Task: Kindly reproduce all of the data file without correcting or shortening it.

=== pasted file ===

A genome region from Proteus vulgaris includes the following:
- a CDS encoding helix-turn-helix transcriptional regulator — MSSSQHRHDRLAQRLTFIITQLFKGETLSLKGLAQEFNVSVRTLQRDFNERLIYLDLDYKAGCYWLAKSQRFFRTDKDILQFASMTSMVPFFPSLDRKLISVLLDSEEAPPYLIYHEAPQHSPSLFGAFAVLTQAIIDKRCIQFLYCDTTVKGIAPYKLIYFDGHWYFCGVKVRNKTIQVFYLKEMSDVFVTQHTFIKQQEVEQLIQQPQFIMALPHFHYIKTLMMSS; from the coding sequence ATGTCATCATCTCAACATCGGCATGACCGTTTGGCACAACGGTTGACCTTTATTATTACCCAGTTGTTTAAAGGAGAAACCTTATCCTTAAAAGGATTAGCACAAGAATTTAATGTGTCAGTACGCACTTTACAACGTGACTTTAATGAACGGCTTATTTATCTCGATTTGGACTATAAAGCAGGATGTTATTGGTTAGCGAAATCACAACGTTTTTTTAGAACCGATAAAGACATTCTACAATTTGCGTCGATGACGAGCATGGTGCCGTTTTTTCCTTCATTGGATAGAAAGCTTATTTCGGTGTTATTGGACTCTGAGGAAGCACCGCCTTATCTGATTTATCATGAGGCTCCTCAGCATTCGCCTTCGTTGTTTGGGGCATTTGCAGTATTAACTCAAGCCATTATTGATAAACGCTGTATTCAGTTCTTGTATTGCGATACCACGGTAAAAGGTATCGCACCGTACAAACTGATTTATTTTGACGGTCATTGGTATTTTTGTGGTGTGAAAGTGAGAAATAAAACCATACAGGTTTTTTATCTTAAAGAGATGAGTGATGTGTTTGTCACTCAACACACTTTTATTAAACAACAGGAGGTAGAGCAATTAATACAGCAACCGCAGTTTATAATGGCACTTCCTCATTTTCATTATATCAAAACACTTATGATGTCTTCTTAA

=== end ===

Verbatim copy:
A genome region from Proteus vulgaris includes the following:
- a CDS encoding helix-turn-helix transcriptional regulator — MSSSQHRHDRLAQRLTFIITQLFKGETLSLKGLAQEFNVSVRTLQRDFNERLIYLDLDYKAGCYWLAKSQRFFRTDKDILQFASMTSMVPFFPSLDRKLISVLLDSEEAPPYLIYHEAPQHSPSLFGAFAVLTQAIIDKRCIQFLYCDTTVKGIAPYKLIYFDGHWYFCGVKVRNKTIQVFYLKEMSDVFVTQHTFIKQQEVEQLIQQPQFIMALPHFHYIKTLMMSS; from the coding sequence ATGTCATCATCTCAACATCGGCATGACCGTTTGGCACAACGGTTGACCTTTATTATTACCCAGTTGTTTAAAGGAGAAACCTTATCCTTAAAAGGATTAGCACAAGAATTTAATGTGTCAGTACGCACTTTACAACGTGACTTTAATGAACGGCTTATTTATCTCGATTTGGACTATAAAGCAGGATGTTATTGGTTAGCGAAATCACAACGTTTTTTTAGAACCGATAAAGACATTCTACAATTTGCGTCGATGACGAGCATGGTGCCGTTTTTTCCTTCATTGGATAGAAAGCTTATTTCGGTGTTATTGGACTCTGAGGAAGCACCGCCTTATCTGATTTATCATGAGGCTCCTCAGCATTCGCCTTCGTTGTTTGGGGCATTTGCAGTATTAACTCAAGCCATTATTGATAAACGCTGTATTCAGTTCTTGTATTGCGATACCACGGTAAAAGGTATCGCACCGTACAAACTGATTTATTTTGACGGTCATTGGTATTTTTGTGGTGTGAAAGTGAGAAATAAAACCATACAGGTTTTTTATCTTAAAGAGATGAGTGATGTGTTTGTCACTCAACACACTTTTATTAAACAACAGGAGGTAGAGCAATTAATACAGCAACCGCAGTTTATAATGGCACTTCCTCATTTTCATTATATCAAAACACTTATGATGTCTTCTTAA